We examine the association between the readability of ‘Notes to consolidated financial statements’ (Notes) in annual reports and corporate bond yield spread. We find that less readable narrative disclosure of Notes is significantly associated with greater bond yield spread. In addition, the association becomes stronger for firms in high-tech sectors or those with higher equity volatility, whereas it becomes weaker for firms with higher profitability or those with the reporting location of Notes being outside of the 10-K format file. We also provide evidence that Notes readability is helpful in explaining the puzzle of a positive yield spread always appearing when the bond approaches its maturity in practice. Overall, our results suggest that the Notes readability has a substantial association with bond yield spread and its term structure.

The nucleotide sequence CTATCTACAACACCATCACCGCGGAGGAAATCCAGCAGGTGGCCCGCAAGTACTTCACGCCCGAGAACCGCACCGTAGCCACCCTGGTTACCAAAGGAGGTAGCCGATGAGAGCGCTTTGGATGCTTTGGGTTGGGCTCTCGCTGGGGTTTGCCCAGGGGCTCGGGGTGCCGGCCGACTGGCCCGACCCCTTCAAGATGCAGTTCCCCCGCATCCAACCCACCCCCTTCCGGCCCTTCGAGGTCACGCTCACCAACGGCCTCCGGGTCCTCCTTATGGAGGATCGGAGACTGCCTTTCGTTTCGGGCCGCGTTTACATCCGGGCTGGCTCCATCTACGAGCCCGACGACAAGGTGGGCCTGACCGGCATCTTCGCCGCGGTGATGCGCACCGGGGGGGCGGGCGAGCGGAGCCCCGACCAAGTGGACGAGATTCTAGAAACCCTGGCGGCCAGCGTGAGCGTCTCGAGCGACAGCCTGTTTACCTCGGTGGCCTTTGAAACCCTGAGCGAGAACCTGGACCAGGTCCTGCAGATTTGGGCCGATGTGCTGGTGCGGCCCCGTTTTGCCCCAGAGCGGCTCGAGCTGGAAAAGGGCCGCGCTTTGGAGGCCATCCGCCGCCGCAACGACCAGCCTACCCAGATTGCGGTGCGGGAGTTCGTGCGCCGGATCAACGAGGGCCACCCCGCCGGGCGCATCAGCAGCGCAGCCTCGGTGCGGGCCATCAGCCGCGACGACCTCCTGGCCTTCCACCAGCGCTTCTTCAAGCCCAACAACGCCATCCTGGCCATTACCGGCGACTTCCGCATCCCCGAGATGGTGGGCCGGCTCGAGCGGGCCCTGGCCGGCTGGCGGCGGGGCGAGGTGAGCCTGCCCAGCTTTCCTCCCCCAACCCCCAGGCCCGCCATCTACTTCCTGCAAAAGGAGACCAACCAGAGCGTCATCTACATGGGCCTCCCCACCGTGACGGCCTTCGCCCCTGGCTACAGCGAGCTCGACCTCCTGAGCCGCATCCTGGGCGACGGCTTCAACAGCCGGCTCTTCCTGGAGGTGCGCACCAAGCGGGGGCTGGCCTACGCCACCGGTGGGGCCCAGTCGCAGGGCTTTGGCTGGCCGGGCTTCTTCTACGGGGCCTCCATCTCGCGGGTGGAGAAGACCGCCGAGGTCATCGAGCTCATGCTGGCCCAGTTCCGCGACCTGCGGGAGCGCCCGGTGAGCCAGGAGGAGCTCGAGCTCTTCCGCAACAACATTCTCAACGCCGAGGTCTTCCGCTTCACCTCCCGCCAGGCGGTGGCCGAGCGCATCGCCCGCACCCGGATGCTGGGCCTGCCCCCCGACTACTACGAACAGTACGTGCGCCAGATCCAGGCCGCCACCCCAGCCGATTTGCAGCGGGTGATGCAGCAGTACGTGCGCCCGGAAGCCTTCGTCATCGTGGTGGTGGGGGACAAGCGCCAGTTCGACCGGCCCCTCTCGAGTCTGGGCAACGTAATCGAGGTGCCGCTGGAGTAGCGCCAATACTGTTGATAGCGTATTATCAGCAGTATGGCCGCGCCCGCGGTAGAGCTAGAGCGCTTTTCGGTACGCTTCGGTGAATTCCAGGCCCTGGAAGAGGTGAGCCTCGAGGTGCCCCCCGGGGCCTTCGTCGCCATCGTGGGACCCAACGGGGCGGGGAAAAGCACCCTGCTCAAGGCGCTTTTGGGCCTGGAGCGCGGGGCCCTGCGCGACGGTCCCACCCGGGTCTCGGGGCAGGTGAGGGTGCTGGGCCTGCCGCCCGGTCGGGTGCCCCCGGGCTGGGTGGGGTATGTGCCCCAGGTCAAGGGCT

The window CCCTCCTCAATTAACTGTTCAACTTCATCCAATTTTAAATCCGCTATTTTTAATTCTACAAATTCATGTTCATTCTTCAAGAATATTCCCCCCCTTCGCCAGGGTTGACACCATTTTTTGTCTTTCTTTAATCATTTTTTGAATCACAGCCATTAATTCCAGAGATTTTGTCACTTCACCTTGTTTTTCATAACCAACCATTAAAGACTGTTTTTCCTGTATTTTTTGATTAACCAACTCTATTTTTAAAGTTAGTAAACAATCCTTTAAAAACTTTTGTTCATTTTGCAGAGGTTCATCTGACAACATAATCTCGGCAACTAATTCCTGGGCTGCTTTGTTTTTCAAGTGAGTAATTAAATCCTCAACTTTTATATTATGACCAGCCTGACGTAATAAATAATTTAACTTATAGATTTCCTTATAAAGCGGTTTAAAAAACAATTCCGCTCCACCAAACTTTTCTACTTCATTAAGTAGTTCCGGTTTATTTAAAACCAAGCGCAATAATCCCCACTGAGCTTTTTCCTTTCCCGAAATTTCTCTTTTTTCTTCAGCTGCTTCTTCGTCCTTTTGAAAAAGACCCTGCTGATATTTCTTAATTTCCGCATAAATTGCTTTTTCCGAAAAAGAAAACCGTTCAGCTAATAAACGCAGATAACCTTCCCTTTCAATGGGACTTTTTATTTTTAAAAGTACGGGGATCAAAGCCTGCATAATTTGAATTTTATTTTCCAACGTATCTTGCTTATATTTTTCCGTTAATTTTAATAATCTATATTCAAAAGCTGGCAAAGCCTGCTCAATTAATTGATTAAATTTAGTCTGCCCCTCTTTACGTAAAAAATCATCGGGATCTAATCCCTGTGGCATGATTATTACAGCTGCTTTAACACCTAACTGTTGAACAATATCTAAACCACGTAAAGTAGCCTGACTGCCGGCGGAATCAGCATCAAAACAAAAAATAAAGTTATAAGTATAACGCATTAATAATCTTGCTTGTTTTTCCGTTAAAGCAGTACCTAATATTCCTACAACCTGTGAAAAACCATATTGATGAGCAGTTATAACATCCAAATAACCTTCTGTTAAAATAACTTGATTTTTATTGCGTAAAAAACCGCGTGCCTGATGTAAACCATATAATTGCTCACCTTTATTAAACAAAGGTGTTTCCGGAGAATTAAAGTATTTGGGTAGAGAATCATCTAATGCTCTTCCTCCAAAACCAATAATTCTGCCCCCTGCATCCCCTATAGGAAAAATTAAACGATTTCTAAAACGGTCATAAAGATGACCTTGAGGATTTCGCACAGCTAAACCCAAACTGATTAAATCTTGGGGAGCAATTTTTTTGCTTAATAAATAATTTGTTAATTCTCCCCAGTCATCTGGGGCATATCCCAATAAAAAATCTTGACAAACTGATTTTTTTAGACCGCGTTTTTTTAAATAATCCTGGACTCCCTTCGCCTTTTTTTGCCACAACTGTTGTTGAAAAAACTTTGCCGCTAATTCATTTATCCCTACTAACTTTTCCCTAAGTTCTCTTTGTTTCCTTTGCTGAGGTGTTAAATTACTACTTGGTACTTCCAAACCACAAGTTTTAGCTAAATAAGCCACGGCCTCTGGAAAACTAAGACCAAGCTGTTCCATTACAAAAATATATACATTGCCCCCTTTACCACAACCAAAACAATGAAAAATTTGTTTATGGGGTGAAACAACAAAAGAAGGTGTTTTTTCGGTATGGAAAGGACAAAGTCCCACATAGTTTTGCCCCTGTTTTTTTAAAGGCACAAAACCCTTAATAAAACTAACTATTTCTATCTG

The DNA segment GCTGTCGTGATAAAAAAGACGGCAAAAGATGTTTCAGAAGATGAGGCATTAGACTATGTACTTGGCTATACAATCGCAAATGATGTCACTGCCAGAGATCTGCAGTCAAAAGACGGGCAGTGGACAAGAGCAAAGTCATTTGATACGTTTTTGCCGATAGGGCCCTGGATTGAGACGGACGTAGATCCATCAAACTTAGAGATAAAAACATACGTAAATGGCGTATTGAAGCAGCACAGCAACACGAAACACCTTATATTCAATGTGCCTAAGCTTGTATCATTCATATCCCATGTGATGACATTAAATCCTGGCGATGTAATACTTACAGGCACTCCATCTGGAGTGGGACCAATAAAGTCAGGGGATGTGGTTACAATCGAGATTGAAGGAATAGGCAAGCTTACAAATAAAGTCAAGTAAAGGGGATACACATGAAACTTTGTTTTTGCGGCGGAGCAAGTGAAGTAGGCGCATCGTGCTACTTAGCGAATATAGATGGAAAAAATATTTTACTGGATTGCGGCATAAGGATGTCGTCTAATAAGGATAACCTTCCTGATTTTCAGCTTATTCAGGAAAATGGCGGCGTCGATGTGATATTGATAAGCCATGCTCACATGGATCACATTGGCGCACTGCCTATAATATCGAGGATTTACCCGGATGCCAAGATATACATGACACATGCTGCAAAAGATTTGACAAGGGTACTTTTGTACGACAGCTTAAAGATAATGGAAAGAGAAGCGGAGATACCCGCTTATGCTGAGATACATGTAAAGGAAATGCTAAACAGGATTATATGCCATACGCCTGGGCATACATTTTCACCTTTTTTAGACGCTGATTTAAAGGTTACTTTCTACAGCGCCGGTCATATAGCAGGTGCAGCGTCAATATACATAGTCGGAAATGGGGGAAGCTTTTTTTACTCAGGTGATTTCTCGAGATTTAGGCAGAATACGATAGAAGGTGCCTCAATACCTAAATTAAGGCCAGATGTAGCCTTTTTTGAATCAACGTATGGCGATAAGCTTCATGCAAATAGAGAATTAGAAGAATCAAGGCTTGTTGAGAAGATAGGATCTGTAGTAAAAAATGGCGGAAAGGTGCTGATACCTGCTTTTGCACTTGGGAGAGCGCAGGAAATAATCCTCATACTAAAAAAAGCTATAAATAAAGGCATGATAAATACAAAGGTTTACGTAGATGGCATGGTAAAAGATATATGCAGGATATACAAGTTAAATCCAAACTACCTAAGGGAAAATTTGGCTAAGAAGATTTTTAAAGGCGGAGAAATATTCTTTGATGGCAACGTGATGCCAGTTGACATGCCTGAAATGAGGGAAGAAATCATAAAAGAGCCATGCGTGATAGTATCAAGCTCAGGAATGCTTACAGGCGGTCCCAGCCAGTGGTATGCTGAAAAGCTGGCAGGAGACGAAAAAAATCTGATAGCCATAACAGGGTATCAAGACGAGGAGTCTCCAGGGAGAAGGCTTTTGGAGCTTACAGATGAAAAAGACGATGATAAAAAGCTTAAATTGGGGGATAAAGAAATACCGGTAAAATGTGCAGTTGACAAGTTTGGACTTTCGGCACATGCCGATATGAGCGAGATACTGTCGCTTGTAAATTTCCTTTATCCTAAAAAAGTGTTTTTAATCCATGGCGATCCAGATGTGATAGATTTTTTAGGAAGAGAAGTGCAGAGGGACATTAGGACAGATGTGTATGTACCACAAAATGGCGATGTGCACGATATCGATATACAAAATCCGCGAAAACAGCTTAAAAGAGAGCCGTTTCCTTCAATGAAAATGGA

- Bond yield spread
- Credit risk
- Narrative disclosure readability
- Notes readability
- Notes to consolidated financial statements (Notes)
- Term structure